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Mosaic at Pompeii
The Cave canem Roman mosaic at the entrance to the House of the Tragic Poet in Pompeii, Italy, 2nd century BC
Notice at the Glasgow Necropolis

Beware of the dog (also rendered as Beware of dog) is a warning sign indicating that a dangerous dog is within. Such signs may be placed to deter burglary even if there is no dog.[1][2]

Contents

HistoryEdit

Warning signs of this sort have been found in ancient Roman buildings such as the House of the Tragic Poet in Pompeii, which contains a mosaic with the caption cave canem (pronounced [ˈka.weː ˈka.nẽ]). Some suppose that these warnings may sometimes have been intended to prevent visitors from stepping upon small, delicate dogs of the Italian Greyhound type.[3]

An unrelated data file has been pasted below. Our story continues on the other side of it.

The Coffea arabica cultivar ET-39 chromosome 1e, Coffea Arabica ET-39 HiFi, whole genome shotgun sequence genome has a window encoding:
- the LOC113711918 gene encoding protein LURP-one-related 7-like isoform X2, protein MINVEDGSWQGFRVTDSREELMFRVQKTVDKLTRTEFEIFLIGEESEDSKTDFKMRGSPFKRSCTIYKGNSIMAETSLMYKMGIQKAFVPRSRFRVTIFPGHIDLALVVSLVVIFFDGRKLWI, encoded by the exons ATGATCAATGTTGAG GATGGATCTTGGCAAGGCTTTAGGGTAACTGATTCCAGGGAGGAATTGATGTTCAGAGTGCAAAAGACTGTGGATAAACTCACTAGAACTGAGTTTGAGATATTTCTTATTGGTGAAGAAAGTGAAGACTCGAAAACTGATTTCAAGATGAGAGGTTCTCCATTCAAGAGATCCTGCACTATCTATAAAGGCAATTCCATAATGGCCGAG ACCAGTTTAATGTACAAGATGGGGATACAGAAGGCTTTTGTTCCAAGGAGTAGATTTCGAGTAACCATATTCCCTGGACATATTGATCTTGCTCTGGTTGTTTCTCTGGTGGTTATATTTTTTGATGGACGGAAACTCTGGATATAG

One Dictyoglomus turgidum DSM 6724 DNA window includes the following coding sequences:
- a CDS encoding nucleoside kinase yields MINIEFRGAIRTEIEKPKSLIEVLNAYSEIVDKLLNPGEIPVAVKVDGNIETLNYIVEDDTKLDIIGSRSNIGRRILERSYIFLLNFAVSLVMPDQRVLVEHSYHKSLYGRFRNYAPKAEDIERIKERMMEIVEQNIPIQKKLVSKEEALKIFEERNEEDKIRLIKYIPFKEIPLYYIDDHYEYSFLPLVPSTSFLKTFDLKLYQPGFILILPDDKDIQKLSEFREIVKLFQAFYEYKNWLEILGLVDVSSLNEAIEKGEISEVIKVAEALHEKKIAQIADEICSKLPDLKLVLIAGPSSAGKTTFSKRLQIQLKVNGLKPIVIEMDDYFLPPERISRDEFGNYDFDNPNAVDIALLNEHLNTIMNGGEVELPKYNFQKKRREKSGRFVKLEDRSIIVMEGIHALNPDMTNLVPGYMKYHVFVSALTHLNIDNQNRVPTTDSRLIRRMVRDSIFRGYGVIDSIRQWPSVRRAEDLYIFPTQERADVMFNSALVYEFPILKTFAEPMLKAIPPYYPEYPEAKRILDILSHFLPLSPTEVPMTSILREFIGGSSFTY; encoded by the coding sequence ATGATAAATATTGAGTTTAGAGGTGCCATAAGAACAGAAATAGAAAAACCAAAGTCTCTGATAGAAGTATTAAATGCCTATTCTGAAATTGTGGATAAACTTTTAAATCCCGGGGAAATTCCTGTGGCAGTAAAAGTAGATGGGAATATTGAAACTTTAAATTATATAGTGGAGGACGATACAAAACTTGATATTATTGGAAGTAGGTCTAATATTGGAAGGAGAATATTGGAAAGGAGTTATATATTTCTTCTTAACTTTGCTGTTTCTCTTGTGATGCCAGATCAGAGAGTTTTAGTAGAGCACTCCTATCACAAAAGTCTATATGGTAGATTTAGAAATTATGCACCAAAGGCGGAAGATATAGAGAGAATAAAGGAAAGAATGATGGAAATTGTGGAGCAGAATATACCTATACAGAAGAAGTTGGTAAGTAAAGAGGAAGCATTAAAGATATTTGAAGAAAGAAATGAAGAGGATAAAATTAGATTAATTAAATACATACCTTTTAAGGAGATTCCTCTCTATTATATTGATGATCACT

LawEdit

Under English law, placing such a sign does not relieve the owner of responsibility for any harm which may come to people attacked by the dog.[4][5]

ReferencesEdit

  1. ^ R Wright, RH Logie (1988), "How young house burglars choose targets", The Howard Journal of Criminal Justice
  2. ^ C Wilkinson (1998), "Deconstructing the fort", Journal of Australian Studies
  3. ^ Cheryl S. Smith (2004), The Rosetta bone, pp. 10–11, ISBN 978-0-7645-4421-7
  4. ^ James Paterson (1877), Commentaries on the Liberty of the Subject and the Laws of England, p. 271
  5. ^ Charles G. Addison, Horace Gray Wood (1876), A treatise on the law of torts, p. 285

External linksEdit